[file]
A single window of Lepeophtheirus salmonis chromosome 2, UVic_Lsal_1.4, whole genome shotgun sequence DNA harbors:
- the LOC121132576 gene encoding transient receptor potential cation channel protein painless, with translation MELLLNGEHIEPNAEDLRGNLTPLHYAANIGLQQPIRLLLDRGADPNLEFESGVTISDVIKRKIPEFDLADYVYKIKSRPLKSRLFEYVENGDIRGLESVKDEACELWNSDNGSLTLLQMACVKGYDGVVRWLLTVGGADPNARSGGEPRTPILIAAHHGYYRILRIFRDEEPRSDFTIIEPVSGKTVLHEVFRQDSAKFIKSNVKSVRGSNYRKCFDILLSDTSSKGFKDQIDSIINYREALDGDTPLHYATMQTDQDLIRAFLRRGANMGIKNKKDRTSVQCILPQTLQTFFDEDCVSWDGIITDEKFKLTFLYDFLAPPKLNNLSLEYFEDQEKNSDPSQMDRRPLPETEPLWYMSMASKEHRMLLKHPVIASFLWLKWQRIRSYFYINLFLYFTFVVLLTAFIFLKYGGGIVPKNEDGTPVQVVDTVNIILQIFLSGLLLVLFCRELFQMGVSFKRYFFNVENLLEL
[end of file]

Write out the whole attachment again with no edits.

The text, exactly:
A single window of Lepeophtheirus salmonis chromosome 2, UVic_Lsal_1.4, whole genome shotgun sequence DNA harbors:
- the LOC121132576 gene encoding transient receptor potential cation channel protein painless, with translation MELLLNGEHIEPNAEDLRGNLTPLHYAANIGLQQPIRLLLDRGADPNLEFESGVTISDVIKRKIPEFDLADYVYKIKSRPLKSRLFEYVENGDIRGLESVKDEACELWNSDNGSLTLLQMACVKGYDGVVRWLLTVGGADPNARSGGEPRTPILIAAHHGYYRILRIFRDEEPRSDFTIIEPVSGKTVLHEVFRQDSAKFIKSNVKSVRGSNYRKCFDILLSDTSSKGFKDQIDSIINYREALDGDTPLHYATMQTDQDLIRAFLRRGANMGIKNKKDRTSVQCILPQTLQTFFDEDCVSWDGIITDEKFKLTFLYDFLAPPKLNNLSLEYFEDQEKNSDPSQMDRRPLPETEPLWYMSMASKEHRMLLKHPVIASFLWLKWQRIRSYFYINLFLYFTFVVLLTAFIFLKYGGGIVPKNEDGTPVQVVDTVNIILQIFLSGLLLVLFCRELFQMGVSFKRYFFNVENLLEL